How did CommonWealth Magazine reporter Colman Herman’s words end up in former state inspector general Greg Sullivan’s mouth when Sullivan was quoted in the Boston Herald? It’s a great question, and John Carroll asks it at his blog It’s Good to Live in a Two-Daily Town.
But what is stranger still is that the Herald story, by Richard Weir, quotes Sullivan as saying something that Herman wrote, word for word: “No other single private entity is allowed to close off a street in Boston on a regular basis.” Carroll adds he has it on “good authority” that Sullivan contends he never said it.
Perhaps it’s also worth pointing out that CommonWealth and the Herald have a poisonous relationship. For reasons that were never clear, a couple of years ago the Herald went after CommonWealth’s publisher, the Massachusetts Institute for a New Commonwealth, a nonprofit think tank. Here is an example. (Note: I used to write a media column for CommonWealth and remain a friend of MassINC.)
It’s hard to know what to make of the latest weirdness without hearing from Sullivan and the Herald. Now that Carroll has documented it, I hope the principals will weigh in.
Update: A couple of people reminded me of this CommonWealth story, which challenged the Legend of Gidget, one of the foundations on which the modern Herald was built. So maybe that’s where the animus began.
If you think Big Data is a reference to David Ortiz’s World Series OPS, you’ll want to be sure to attend MassINC’s free panel discussion on “Big Data and the Future of Journalism” on Tuesday, Feb. 11, at 4 p.m.
I’ll be moderating, which means you and I will have a chance to learn from some wicked smart people about what data journalism is, where it’s headed and why it matters. You can find out all the details by clicking here.
In addition to the panelists listed, we’ll be joined by Laura Amico, the co-founder of Homicide Watch, who teaches at Northeastern University and is working on a project called Learning Lab at WBUR Radio (90.9 FM).
It was as incongruous a situation as I could imagine. Friday, April 19, was one of the most gripping news days we have ever experienced in Massachusetts. Dzhokhar Tsarnaev, the younger of the suspected marathon bombers, was in hiding. Boston and several other cities were under voluntary lockdown. And that morning I was driving north, toward Haverhill, on my way to a meeting where earnest community activists were making plans to revive local journalism.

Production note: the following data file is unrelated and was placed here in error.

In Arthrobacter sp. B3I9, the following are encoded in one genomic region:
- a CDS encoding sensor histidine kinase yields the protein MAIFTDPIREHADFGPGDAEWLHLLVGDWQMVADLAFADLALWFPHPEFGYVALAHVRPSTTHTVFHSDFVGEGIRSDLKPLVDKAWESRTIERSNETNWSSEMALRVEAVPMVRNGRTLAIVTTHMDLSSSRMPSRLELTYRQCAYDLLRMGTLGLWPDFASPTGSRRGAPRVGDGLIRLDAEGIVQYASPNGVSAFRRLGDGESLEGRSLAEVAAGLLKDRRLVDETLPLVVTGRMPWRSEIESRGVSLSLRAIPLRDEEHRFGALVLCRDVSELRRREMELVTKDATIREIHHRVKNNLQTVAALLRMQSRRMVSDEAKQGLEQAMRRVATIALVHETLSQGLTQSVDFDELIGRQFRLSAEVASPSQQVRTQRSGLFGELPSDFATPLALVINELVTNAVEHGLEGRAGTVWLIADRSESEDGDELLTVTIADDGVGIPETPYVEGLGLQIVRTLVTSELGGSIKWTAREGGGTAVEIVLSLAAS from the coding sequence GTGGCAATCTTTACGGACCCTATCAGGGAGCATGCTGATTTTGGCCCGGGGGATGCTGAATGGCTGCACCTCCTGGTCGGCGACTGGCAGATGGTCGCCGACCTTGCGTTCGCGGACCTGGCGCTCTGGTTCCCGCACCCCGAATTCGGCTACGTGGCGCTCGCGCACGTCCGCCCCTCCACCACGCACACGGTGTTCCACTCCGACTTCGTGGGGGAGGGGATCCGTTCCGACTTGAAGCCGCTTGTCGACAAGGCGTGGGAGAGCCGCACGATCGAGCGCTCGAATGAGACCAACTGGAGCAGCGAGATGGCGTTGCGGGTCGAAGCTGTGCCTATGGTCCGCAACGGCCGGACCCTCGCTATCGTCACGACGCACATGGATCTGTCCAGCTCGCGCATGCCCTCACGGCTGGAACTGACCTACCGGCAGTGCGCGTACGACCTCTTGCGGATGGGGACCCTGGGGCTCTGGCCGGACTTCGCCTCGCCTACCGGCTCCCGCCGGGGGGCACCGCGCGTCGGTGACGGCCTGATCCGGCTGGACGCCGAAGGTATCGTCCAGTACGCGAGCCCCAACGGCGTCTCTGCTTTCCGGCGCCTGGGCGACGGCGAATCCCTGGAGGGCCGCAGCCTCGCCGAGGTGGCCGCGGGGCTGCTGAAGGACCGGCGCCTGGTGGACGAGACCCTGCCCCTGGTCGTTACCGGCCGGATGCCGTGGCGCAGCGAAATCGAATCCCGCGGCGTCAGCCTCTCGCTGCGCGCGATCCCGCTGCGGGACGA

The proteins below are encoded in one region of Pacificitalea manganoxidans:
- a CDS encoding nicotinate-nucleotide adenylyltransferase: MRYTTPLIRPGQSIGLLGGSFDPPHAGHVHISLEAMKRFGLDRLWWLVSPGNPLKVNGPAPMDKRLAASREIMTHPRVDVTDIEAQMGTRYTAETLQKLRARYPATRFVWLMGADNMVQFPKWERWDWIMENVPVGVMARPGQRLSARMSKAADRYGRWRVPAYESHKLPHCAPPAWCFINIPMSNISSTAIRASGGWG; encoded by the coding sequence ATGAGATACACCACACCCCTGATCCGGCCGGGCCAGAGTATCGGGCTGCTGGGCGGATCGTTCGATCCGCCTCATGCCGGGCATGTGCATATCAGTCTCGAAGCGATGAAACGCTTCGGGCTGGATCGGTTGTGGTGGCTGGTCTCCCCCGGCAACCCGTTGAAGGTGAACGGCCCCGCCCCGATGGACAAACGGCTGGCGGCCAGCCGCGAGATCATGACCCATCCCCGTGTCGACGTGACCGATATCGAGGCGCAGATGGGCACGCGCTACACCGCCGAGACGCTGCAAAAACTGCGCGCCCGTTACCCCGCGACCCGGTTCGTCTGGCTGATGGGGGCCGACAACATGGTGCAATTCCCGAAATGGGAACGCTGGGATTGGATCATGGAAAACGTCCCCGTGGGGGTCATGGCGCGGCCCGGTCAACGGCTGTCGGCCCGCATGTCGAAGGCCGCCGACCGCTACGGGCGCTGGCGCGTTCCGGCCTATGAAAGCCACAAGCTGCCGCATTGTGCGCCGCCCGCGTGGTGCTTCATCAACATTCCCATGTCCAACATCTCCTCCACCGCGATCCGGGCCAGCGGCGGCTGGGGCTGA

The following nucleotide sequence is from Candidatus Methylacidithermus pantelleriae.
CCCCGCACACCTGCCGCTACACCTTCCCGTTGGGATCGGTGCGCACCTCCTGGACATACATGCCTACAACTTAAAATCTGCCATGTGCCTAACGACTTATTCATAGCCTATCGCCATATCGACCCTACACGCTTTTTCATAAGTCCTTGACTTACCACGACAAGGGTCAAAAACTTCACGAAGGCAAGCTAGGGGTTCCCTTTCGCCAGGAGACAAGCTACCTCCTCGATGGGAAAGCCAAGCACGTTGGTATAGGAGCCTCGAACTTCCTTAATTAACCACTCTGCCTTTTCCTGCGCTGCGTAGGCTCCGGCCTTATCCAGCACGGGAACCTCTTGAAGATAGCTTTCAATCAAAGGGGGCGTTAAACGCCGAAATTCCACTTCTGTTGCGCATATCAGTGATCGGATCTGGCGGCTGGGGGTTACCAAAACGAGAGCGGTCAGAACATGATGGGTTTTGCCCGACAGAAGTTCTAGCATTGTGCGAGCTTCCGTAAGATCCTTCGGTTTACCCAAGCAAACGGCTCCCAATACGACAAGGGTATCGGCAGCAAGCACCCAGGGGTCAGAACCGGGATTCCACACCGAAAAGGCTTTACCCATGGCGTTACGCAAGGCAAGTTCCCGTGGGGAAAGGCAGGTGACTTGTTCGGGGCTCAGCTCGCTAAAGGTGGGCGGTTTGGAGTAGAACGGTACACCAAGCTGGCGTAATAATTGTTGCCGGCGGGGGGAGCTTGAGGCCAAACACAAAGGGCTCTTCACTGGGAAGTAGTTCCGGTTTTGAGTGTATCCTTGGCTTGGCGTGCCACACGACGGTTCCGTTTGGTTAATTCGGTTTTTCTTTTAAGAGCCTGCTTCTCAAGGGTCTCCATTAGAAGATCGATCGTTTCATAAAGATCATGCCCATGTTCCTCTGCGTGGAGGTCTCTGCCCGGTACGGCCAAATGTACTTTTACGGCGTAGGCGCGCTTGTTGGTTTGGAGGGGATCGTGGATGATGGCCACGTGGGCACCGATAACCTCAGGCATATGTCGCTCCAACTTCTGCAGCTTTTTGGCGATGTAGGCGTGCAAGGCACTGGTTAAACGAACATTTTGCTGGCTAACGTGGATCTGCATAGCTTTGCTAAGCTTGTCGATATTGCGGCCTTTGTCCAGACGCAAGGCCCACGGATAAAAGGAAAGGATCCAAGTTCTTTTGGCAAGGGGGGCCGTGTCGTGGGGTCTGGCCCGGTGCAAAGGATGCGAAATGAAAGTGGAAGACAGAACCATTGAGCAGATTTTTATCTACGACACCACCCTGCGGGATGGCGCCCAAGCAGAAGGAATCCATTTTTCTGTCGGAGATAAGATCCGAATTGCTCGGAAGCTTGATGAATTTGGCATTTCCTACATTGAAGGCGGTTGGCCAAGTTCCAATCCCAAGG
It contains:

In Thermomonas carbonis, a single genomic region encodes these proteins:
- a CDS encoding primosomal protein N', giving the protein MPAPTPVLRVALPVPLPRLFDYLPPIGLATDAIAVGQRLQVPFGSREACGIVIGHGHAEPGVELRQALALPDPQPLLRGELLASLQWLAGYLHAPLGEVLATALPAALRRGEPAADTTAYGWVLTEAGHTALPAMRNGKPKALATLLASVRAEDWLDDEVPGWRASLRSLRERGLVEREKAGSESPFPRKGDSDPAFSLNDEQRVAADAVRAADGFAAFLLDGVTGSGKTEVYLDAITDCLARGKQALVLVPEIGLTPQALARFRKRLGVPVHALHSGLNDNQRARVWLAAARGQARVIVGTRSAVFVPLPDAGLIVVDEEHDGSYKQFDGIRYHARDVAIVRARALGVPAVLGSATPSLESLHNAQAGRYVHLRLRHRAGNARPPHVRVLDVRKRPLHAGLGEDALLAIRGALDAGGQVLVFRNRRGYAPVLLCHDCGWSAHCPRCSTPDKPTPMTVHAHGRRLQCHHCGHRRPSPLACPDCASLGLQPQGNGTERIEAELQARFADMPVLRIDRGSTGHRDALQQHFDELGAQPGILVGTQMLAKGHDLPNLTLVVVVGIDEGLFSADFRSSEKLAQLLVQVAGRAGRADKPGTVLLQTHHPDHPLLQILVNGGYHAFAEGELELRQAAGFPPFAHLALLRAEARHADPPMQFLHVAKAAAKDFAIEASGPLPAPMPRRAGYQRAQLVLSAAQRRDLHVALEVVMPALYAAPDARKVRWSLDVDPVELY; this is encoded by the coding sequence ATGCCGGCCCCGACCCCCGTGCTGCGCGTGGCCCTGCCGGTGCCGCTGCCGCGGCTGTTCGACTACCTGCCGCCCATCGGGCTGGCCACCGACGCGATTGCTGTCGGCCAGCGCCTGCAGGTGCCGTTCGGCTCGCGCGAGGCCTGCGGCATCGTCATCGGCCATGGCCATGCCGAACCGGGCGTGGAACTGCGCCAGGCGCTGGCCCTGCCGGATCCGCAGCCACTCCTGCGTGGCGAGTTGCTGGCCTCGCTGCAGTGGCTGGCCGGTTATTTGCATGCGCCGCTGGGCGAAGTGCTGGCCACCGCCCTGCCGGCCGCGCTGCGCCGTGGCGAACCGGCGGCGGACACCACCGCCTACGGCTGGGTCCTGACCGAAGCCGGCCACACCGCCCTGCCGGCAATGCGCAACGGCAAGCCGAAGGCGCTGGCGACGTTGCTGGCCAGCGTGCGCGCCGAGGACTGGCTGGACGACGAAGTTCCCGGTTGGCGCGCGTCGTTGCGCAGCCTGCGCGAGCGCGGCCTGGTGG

While all hell was breaking loose elsewhere, the Haverhill Matters Organizing Committee met in a sunny conference room at Haverhill Community Television. The committee’s goal is to launch a cooperatively owned news site to be called Haverhill Matters sometime this year.
It’s been a long time coming. Tom Stites, a veteran journalist who’s worked at the New York Times and the Chicago Tribune, came up with the idea of local news co-ops a few years ago. He founded the Banyan Project to serve as an umbrella; Haverhill Matters will be the pilot. I wrote about his plans for the Nieman Journalism Lab last year, as well as in the epilogue to my forthcoming book about online community journalism, “The Wired City.” The launch date for Haverhill Matters has slipped a few times, but at this point it looks like 2013 will be the year.
The hour-long meeting was taken up with fairly mundane planning issues, but I could see that the site is moving toward reality. Currently the committee is at the first of a four-stage process, outlined in considerable detail on the Banyan website. The organizers envision everything from crowdsourced reporting projects to quotidian coverage of local news. A board of directors will hire two full-time employees: an executive director and an editor. The site will also make ample use of freelancers, neighborhood bloggers, and college and high school interns.
After some back-and-forth about liability issues, the committee members agreed to sign on with the Cooperative Development Institute to handle Haverhill Matters’ finances. There were charts about finances and timetables, and about how the yet-to-be-hired editor should spend the 520 hours he or she will be working each quarter.
“We’re really at a go/no-go moment, and I think we’ve decided to go,” said Tim Coco, president and general manager of WHAV, an online radio station based in Haverhill.
“Well, we want to,” replied local activist Mike LaBonte, co-chair of the organizing committee.
Coco professed some skepticism about what he was hearing but supported the idea of moving ahead. “It’s not feasible,” he said, “but that’s never stopped me before.”